Roberts savors his Classic experience
Orioles second baseman finally back and ready to go to work
FORT LAUDERDALE, Fla. -- If not for a cold picked up in Los Angeles, Brian Roberts would have nothing but positive things to say about his experience in the World Baseball Classic. As it is, Roberts was thrilled with the baseball aspects of the tournament, but a tad regretful that he's been laid up and ill for the last few days.
"I started getting it the day we got to L.A.," said Roberts, who batted .438 with six runs in four games for Team USA in the Classic. "It made L.A. a little bit of a struggle. A lot of guys on the team had it at some point. I had a feeling I'd probably catch it. But anytime you don't feel good, it's just not as fun. I still had a blast."
Roberts returned to his team Tuesday but has been unable to play the last few days because of his illness, a malady that has kept Baltimore's starting lineup from playing together and preparing for the regular season. Still, the second baseman expects to play Friday and said he got a lot out of his Classic experience.
"My first All-Star experience was pretty awesome, but this was kind of [like] that times 10 days because it was like that but you got to do it every day," he said. "And you actually got to know the guys and you got to spend time with them. Plus, you really are competing as a team. In the All-Star Game, you're competing as a team and you do want to win, but it's not like the end-all, be-all. There's just so many variables to the All-Star Game."
That point is well taken. The All-Star Game is a celebration of the Major League season, while the Classic is played for national pride once every three years. And while it's an honor to be selected for either team, Roberts said that the World Baseball Classic is played at a much different type of intensity level.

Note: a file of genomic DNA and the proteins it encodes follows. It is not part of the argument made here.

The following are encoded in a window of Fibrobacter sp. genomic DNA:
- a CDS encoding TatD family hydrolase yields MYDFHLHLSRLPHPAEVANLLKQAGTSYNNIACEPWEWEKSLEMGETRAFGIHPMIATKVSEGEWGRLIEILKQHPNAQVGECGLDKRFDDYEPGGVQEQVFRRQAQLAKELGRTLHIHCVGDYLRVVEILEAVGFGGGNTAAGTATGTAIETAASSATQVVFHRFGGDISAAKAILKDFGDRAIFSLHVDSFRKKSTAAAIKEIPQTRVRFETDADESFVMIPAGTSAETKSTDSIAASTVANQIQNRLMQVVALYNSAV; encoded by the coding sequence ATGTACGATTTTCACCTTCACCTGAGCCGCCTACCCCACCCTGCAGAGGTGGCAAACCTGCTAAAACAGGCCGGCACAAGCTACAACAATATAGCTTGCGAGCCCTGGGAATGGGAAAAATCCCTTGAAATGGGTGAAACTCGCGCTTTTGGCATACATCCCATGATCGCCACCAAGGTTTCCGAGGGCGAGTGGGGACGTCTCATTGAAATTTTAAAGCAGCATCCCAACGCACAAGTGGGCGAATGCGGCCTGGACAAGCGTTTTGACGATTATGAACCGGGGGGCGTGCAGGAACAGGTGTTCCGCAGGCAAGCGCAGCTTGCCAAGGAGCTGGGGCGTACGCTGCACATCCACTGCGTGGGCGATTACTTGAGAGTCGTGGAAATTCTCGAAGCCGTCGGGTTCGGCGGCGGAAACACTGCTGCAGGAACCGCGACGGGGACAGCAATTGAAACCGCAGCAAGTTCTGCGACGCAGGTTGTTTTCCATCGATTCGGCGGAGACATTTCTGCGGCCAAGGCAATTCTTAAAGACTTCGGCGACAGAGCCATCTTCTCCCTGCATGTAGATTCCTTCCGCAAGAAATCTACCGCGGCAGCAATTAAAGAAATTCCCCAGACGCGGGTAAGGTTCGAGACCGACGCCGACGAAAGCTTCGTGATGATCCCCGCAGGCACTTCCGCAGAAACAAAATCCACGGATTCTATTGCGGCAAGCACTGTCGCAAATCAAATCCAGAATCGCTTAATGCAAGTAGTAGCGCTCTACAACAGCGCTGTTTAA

"I haven't played in September or October games that mattered," said Roberts, who has never played on a winning team in the Majors. "I wanted to see how I would do in a situation that was win or go home. ... To do that and have it at the time of Spring Training was a little different than you would have in September or October when you feel like you're in the middle of playing a lot. But I thought that was as helpful to me as anything."
"He played meaningful games in March," added manager Dave Trembley. "So did Melvin [Mora]. [Hitting coach Terry Crowley] talked to Melvin and asked Melvin what it was all about for him. Melvin thought it was like playing in the World Series [with] the excitement, the competition, the buzz in the dugout and on the field. The pressure. It can only benefit those guys. Unique, great, once in a lifetime thing. I'm glad they did it."
Roberts said that part of the experience meant sharing a batting practice group with Jimmy Rollins, Derek Jeter and Mark DeRosa and watching how they go about their business. And he also said that he got to know his teammates as people, giving him more of an appreciation for men he'd normally consider rivals.
The Orioles also lost Jeremy Guthrie to Team USA and Mora and Cesar Izturis to Venezuela, meaning that they haven't seen their team intact since the last week of February. And even if they haven't played together, Roberts can't help but feel that his game will be better served by having playing the Classic.
"I think sometimes here -- especially early on in Spring Training -- you kind of go through the motions," he said. "It's just hard to take it too seriously because if you don't get a hit, it's not the end of the world. You're trying to have good at-bats [and] you're trying to accomplish things, but the adrenaline's not necessarily always there. The focus and concentration level may not always be the same. For me, it was great to kick it into gear."
Spencer Fordin is a reporter for MLB.com. This story was not subject to the approval of Major League Baseball or its clubs.